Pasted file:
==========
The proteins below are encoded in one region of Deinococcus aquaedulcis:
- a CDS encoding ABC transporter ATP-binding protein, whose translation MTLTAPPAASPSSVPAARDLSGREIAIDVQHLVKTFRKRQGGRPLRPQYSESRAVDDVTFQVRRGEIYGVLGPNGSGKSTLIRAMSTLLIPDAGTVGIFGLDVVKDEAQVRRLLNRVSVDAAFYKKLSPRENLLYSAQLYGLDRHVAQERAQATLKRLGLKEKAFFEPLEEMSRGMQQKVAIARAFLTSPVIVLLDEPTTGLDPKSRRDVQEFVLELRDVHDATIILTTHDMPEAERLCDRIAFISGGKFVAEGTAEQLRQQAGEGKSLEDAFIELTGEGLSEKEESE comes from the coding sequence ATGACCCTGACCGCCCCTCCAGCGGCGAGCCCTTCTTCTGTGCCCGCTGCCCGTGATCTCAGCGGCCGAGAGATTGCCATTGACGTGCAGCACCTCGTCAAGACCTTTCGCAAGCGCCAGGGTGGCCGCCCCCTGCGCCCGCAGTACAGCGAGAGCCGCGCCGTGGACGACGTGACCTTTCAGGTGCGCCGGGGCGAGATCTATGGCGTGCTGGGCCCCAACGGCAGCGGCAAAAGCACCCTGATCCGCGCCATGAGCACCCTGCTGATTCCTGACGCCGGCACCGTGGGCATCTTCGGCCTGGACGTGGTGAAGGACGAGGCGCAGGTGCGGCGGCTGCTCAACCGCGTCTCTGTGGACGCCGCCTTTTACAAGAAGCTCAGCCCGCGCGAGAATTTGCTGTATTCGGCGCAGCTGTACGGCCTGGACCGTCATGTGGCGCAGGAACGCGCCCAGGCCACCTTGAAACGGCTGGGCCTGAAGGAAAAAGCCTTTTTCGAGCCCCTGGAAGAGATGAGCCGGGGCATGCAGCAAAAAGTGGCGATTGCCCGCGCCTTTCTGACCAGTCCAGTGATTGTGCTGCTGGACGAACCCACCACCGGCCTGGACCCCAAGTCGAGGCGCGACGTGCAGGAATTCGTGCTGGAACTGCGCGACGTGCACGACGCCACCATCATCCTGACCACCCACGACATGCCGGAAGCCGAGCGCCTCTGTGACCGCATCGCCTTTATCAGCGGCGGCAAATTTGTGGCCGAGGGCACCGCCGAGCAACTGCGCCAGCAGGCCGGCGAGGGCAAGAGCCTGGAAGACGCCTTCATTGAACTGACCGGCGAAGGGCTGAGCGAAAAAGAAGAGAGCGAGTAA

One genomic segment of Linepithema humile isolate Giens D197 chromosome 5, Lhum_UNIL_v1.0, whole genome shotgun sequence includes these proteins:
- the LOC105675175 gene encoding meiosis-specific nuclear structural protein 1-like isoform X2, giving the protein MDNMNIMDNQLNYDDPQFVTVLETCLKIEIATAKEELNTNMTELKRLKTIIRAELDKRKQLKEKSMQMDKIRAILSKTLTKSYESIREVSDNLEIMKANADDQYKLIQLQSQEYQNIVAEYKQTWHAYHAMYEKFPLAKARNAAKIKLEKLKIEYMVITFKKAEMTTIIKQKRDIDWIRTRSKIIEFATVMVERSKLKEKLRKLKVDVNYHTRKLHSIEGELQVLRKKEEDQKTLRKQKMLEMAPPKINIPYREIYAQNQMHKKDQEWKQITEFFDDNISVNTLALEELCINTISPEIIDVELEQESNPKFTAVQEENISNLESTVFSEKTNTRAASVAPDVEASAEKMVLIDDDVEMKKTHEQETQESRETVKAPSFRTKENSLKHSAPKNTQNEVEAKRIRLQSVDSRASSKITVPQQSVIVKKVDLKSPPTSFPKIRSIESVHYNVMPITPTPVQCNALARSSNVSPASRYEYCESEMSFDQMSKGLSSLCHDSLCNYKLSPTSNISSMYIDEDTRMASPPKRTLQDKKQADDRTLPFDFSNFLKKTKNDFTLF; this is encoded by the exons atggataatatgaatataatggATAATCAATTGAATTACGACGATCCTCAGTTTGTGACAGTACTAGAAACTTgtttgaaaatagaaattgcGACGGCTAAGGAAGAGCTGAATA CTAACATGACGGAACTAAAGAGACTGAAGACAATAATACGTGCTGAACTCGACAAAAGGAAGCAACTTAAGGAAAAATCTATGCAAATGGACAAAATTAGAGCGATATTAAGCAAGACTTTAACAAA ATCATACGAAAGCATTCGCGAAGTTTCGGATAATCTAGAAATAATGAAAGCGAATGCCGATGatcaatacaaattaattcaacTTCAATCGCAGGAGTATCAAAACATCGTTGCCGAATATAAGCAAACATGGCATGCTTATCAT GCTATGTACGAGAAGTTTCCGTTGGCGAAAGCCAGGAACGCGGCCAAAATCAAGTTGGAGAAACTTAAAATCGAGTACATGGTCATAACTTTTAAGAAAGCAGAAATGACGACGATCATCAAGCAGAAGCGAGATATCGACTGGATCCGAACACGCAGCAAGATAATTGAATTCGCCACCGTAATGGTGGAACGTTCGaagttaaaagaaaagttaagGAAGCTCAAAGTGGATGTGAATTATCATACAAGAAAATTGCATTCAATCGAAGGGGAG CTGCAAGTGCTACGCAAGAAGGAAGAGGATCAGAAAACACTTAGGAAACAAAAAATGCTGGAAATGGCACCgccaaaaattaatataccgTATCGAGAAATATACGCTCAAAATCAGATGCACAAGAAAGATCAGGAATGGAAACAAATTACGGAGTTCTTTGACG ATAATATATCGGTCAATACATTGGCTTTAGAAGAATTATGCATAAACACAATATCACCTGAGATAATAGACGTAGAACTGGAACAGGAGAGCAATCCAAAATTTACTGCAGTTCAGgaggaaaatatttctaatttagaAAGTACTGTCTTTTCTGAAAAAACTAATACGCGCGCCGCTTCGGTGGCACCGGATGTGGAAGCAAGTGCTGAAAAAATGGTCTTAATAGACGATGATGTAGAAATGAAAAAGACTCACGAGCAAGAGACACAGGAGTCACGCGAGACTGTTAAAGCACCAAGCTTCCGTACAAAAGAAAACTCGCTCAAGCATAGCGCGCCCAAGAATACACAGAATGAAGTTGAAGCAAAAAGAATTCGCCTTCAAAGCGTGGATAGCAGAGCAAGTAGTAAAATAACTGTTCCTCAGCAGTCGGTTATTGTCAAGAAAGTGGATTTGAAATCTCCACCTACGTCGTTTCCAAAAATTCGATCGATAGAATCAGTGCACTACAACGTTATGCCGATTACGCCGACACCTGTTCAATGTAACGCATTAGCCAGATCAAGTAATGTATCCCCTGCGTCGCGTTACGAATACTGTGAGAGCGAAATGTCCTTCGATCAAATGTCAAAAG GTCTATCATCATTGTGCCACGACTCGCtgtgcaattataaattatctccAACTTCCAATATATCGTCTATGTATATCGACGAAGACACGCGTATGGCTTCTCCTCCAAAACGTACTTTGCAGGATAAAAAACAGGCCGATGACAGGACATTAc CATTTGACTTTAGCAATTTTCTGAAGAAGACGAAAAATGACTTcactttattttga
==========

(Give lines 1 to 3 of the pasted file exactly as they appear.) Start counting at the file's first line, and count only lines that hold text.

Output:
The proteins below are encoded in one region of Deinococcus aquaedulcis:
- a CDS encoding ABC transporter ATP-binding protein, whose translation MTLTAPPAASPSSVPAARDLSGREIAIDVQHLVKTFRKRQGGRPLRPQYSESRAVDDVTFQVRRGEIYGVLGPNGSGKSTLIRAMSTLLIPDAGTVGIFGLDVVKDEAQVRRLLNRVSVDAAFYKKLSPRENLLYSAQLYGLDRHVAQERAQATLKRLGLKEKAFFEPLEEMSRGMQQKVAIARAFLTSPVIVLLDEPTTGLDPKSRRDVQEFVLELRDVHDATIILTTHDMPEAERLCDRIAFISGGKFVAEGTAEQLRQQAGEGKSLEDAFIELTGEGLSEKEESE comes from the coding sequence ATGACCCTGACCGCCCCTCCAGCGGCGAGCCCTTCTTCTGTGCCCGCTGCCCGTGATCTCAGCGGCCGAGAGATTGCCATTGACGTGCAGCACCTCGTCAAGACCTTTCGCAAGCGCCAGGGTGGCCGCCCCCTGCGCCCGCAGTACAGCGAGAGCCGCGCCGTGGACGACGTGACCTTTCAGGTGCGCCGGGGCGAGATCTATGGCGTGCTGGGCCCCAACGGCAGCGGCAAAAGCACCCTGATCCGCGCCATGAGCACCCTGCTGATTCCTGACGCCGGCACCGTGGGCATCTTCGGCCTGGACGTGGTGAAGGACGAGGCGCAGGTGCGGCGGCTGCTCAACCGCGTCTCTGTGGACGCCGCCTTTTACAAGAAGCTCAGCCCGCGCGAGAATTTGCTGTATTCGGCGCAGCTGTACGGCCTGGACCGTCATGTGGCGCAGGAACGCGCCCAGGCCACCTTGAAACGGCTGGGCCTGAAGGAAAAAGCCTTTTTCGAGCCCCTGGAAGAGATGAGCCGGGGCATGCAGCAAAAAGTGGCGATTGCCCGCGCCTTTCTGACCAGTCCAGTGATTGTGCTGCTGGACGAACCCACCACCGGCCTGGACCCCAAGTCGAGGCGCGACGTGCAGGAATTCGTGCTGGAACTGCGCGACGTGCACGACGCCACCATCATCCTGACCACCCACGACATGCCGGAAGCCGAGCGCCTCTGTGACCGCATCGCCTTTATCAGCGGCGGCAAATTTGTGGCCGAGGGCACCGCCGAGCAACTGCGCCAGCAGGCCGGCGAGGGCAAGAGCCTGGAAGACGCCTTCATTGAACTGACCGGCGAAGGGCTGAGCGAAAAAGAAGAGAGCGAGTAA

One genomic segment of Linepithema humile isolate Giens D197 chromosome 5, Lhum_UNIL_v1.0, whole genome shotgun sequence includes these proteins: